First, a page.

Ancient Evenings demands to be read several times to see how Mailer carefully constructs the novel and how his use of Yeats’s theosophical works and Egyptian mythology illuminate the contemporary American psychic landscape. It is not possible to detail all of what Mailer does, but it is sufficient to draw attention to two key elements of Mailer’s novel. Mailer draws from Yeats the insight that the self is never stable, that minds flow into one another and become a single mind. When Ra in The Book of the Dead states “I poured seed into my mouth, I sent for issue,” Mailer takes that statement literally. Meni must take Menenhete’s member into his mouth, his seed, in order for Menenhete’s and Meni’s memories to issue forth. Another element Mailer takes from Yeats is the image of the spiral, that great gyre of energy and endless return and circling. Mailer’s novel turns on itself. Memory, the self and time spiral and merge as Meni and Menenhete come together and become indistinguishable at times. History is dynamic, never linear. It repeats both in the world of the living and in the dead through the great cycles of rebirth and regeneration, both bloody and terrifying. The image of the Nile and its flooding is tied by Mailer to excrement and the place it has in life and regeneration — and of violation.
There are deep primal forces, tied to the deepest recesses of the psyche, that drive these characters to assert themselves, to dominate their world and other people around them. Menenhete both loves and hates the Pharaoh, who both gives him his glory and then casts him down. This dynamic becomes sadomasochistic. Ramses sodomizes Menenhete. Menenhete later rebels by sleeping with the Pharaohs’ mistress. Menenhete watches the Pharaoh’s sometimes violent sexual exploits and later acts out the scenes he has witnessed with available mistresses.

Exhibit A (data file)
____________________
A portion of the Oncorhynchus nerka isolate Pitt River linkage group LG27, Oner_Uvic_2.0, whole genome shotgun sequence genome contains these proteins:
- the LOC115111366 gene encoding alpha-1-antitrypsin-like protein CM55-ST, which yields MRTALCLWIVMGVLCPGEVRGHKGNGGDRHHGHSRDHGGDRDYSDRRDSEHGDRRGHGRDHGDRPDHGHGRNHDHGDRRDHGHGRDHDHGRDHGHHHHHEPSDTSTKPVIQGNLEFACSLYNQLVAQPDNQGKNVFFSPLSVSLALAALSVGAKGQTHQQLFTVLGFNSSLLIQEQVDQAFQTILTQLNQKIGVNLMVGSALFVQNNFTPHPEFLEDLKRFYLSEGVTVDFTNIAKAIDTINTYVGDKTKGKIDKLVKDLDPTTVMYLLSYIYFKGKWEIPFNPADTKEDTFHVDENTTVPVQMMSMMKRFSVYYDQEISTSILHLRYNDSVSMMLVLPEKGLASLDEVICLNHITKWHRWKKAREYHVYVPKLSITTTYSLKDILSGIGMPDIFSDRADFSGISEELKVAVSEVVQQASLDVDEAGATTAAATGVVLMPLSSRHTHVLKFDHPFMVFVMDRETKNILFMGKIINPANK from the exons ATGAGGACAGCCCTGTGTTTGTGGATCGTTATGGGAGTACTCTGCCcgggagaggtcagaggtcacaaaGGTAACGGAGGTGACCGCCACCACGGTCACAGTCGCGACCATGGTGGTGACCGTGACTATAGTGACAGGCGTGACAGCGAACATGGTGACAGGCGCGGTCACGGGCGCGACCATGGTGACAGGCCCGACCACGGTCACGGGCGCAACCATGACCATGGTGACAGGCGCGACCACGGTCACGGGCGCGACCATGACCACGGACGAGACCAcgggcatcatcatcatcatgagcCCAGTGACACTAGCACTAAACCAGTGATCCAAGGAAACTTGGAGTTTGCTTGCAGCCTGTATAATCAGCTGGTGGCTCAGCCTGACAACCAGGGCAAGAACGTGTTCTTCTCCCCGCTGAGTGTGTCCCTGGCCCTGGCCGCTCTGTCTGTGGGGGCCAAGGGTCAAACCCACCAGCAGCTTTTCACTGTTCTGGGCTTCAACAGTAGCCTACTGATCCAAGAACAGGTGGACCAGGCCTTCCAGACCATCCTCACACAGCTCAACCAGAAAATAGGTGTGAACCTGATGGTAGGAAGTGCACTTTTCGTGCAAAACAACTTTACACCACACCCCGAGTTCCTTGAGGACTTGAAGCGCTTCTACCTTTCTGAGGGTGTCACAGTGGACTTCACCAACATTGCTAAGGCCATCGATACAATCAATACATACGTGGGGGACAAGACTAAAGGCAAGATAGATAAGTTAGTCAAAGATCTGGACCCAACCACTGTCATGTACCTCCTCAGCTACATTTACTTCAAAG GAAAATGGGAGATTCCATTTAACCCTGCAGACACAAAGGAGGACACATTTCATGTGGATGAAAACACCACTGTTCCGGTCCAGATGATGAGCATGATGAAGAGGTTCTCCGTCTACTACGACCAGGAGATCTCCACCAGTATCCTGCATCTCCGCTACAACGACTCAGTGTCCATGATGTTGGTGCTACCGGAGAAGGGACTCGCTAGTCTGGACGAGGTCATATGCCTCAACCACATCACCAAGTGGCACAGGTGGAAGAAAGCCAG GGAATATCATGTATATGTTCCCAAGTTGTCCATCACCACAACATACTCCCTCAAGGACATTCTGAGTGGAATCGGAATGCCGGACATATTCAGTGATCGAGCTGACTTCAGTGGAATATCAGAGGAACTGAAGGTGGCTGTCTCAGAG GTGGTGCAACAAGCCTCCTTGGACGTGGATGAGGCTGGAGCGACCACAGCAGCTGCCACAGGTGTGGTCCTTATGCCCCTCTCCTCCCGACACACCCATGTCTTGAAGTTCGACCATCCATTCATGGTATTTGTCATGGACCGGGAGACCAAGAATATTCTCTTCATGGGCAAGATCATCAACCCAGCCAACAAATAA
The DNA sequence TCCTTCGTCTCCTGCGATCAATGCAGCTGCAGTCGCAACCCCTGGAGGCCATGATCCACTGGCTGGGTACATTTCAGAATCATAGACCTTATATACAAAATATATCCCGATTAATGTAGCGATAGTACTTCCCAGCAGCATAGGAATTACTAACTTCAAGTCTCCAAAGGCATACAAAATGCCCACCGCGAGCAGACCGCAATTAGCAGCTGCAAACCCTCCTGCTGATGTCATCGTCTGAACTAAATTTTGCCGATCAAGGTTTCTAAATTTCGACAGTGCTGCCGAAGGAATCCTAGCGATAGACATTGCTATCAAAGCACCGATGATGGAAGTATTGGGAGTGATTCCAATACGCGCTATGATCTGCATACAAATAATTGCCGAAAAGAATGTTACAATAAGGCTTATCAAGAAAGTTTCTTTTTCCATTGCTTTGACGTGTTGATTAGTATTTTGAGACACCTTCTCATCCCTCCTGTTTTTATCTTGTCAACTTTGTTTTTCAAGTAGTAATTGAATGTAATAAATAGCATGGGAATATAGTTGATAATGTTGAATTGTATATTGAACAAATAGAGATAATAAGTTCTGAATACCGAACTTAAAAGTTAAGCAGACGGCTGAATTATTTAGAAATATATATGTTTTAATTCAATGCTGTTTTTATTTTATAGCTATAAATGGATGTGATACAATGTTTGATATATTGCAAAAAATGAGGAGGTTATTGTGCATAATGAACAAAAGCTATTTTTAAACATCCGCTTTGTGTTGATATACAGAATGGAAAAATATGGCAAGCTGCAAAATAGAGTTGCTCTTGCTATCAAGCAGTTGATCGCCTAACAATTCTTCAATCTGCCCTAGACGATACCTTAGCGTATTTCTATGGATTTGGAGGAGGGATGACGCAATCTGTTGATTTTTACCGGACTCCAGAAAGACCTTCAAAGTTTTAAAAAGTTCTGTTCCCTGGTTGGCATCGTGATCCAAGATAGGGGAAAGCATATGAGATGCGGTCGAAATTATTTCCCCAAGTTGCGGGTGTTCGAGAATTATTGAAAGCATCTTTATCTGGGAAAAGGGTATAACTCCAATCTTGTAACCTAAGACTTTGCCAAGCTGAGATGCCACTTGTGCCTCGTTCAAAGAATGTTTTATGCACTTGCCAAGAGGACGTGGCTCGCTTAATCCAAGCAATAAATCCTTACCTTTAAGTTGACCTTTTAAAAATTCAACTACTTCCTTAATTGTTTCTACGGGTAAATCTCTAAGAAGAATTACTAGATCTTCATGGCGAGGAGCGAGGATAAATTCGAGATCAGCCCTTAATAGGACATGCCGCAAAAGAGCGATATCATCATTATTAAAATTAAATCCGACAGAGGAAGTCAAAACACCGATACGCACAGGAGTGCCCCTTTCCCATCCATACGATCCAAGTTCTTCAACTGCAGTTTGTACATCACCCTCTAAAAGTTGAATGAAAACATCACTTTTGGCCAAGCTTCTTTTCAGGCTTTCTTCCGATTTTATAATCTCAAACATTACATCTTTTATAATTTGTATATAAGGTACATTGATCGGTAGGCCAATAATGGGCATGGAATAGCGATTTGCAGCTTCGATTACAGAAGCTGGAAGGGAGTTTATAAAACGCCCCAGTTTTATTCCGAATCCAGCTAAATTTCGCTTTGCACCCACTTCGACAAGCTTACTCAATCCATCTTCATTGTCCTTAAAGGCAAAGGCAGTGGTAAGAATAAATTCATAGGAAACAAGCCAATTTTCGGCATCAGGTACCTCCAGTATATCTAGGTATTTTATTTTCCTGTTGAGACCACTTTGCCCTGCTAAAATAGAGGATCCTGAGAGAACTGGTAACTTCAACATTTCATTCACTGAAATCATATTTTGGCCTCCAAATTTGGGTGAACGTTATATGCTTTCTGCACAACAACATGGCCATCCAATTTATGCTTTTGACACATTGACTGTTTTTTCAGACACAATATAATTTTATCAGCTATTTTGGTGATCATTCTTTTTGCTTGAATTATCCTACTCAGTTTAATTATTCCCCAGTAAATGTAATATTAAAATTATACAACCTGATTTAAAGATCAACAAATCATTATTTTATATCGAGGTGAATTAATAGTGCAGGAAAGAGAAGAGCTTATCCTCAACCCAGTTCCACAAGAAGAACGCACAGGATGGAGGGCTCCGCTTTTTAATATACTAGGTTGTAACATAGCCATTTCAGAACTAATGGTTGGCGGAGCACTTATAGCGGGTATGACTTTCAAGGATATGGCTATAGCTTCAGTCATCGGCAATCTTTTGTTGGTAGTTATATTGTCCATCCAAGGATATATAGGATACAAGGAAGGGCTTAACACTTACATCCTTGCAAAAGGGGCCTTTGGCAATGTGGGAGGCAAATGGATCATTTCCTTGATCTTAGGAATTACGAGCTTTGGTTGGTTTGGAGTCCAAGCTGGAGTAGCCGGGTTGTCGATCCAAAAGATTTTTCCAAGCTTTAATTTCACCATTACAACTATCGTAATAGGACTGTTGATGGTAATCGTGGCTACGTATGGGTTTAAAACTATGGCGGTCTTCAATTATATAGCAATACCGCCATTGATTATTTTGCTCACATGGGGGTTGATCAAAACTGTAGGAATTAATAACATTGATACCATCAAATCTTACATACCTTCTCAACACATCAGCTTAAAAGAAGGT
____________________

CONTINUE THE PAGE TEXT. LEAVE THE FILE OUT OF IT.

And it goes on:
Still, Menenhete is always in a subordinate position, a feminine position. Mailer explores this dynamic in greater detail in the last two books where critics find the sadomasochistic elements overwhelming. For Mailer, the assertion of masculinity, the striving for dominance on the personal level or on the world stage through Imperial and political domination, involves male domination of other males. This is experienced though male-on-male rape. Mailer had been exploring aspects of this dynamic for some time, from the Kennedy presidential campaign he chronicled and later collected in The Presidential Papers, on blood sports as boxing and in such stories as “The Time of Her Time” that first appeared in Advertisements for Myself.
This is what most critics find find difficult to accept and produced the most resistance when the novel was first published. There are other depths to the novel left untouched here, but I will say that Mailer’s Ancient Evenings will come to take a central and important place not just in Mailer’s canon, but in American literature. Like Melville’s Pierre and Israel Potter and Pynchon’s Gravity’s Rainbow, its mythic constructs and characters throws a light on the “crude thoughts and fierce forces” that animate America’s psychic and political landscape even to this day.